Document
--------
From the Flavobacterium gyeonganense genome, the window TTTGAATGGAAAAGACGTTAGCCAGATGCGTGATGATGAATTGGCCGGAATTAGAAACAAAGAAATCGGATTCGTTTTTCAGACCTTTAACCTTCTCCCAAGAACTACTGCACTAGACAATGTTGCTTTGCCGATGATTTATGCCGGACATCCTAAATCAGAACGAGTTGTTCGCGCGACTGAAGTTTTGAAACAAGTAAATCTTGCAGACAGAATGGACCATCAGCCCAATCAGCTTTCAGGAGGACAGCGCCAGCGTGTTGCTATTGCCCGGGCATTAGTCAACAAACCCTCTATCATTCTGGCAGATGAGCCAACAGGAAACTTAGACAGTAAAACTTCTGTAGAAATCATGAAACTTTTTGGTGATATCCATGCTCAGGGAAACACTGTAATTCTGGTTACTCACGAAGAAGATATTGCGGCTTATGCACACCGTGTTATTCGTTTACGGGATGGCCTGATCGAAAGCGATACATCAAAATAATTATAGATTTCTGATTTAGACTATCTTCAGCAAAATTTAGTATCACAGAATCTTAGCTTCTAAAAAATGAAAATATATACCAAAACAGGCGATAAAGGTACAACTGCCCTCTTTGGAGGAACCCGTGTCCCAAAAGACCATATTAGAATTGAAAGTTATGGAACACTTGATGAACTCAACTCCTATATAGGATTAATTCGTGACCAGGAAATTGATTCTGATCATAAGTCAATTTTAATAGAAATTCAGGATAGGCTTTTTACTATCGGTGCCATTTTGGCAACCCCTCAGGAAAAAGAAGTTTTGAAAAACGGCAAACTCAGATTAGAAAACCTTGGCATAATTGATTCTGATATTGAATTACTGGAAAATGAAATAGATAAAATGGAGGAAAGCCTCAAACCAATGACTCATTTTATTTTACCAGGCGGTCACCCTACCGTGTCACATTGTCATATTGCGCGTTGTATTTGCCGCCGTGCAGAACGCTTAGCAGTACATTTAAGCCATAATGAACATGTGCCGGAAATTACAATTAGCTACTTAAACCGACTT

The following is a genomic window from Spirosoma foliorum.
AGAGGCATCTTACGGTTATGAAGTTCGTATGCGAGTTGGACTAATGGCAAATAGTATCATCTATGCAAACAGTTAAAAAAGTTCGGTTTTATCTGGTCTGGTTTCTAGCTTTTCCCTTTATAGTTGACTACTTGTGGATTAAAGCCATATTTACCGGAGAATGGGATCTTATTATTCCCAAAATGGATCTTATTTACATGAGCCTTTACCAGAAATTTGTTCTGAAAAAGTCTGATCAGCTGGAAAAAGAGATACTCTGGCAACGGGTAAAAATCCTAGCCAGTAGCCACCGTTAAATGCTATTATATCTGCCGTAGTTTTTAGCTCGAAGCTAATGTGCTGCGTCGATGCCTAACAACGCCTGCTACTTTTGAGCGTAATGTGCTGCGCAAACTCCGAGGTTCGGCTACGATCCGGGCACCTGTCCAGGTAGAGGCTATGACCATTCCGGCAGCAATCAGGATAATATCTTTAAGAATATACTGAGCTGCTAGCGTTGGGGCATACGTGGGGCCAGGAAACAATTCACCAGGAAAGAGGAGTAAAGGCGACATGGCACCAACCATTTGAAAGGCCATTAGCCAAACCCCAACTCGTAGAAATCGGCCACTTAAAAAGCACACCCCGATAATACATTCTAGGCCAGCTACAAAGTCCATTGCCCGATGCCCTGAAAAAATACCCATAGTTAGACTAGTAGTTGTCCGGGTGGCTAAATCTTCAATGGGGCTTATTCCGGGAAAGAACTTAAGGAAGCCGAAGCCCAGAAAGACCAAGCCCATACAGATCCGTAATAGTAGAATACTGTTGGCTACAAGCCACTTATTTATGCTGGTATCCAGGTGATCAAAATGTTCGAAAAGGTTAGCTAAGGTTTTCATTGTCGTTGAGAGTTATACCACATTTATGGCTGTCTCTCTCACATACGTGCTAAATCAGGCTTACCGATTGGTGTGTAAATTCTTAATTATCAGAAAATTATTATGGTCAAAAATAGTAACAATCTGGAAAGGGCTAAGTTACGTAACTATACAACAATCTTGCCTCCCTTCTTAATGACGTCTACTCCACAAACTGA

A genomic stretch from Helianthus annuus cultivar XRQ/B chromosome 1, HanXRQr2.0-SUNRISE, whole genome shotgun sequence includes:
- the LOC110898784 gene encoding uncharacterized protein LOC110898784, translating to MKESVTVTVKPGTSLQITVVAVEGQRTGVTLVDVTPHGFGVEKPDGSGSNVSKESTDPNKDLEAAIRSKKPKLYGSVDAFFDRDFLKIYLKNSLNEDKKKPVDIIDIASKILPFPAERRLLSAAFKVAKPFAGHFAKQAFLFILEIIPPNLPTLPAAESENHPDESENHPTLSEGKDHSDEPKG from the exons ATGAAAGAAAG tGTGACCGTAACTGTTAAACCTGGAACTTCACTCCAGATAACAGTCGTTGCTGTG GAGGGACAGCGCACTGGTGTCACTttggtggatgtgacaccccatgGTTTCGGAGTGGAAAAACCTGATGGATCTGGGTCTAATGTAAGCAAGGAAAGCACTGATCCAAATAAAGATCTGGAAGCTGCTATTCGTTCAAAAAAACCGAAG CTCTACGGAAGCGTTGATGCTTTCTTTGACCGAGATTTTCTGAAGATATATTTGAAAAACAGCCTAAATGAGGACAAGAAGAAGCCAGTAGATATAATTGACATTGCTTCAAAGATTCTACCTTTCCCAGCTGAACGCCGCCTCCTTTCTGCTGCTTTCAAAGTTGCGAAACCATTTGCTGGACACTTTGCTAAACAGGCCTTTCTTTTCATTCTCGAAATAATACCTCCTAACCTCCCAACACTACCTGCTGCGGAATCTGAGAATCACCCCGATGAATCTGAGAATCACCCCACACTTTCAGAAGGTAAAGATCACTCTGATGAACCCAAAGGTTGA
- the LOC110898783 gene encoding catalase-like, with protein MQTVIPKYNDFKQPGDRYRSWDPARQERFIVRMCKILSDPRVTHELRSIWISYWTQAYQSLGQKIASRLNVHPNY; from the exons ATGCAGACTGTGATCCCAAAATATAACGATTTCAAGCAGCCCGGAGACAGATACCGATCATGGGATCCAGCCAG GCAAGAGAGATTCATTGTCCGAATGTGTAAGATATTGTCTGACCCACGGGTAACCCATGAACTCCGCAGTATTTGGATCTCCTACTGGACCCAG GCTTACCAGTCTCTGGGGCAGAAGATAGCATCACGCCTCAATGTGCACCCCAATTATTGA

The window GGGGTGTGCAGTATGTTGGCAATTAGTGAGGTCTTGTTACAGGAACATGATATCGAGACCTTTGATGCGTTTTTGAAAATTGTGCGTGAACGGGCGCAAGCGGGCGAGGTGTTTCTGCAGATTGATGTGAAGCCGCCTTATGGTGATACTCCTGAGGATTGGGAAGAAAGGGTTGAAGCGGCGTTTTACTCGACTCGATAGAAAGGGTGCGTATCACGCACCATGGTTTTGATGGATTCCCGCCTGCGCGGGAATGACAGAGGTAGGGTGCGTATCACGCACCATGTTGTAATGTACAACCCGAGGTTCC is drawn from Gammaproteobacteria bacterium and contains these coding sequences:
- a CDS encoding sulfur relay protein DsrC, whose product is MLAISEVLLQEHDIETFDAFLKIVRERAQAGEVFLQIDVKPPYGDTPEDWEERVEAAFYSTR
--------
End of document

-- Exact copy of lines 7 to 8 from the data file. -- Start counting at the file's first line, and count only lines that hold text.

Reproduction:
The window GGGGTGTGCAGTATGTTGGCAATTAGTGAGGTCTTGTTACAGGAACATGATATCGAGACCTTTGATGCGTTTTTGAAAATTGTGCGTGAACGGGCGCAAGCGGGCGAGGTGTTTCTGCAGATTGATGTGAAGCCGCCTTATGGTGATACTCCTGAGGATTGGGAAGAAAGGGTTGAAGCGGCGTTTTACTCGACTCGATAGAAAGGGTGCGTATCACGCACCATGGTTTTGATGGATTCCCGCCTGCGCGGGAATGACAGAGGTAGGGTGCGTATCACGCACCATGTTGTAATGTACAACCCGAGGTTCC is drawn from Gammaproteobacteria bacterium and contains these coding sequences:
- a CDS encoding sulfur relay protein DsrC, whose product is MLAISEVLLQEHDIETFDAFLKIVRERAQAGEVFLQIDVKPPYGDTPEDWEERVEAAFYSTR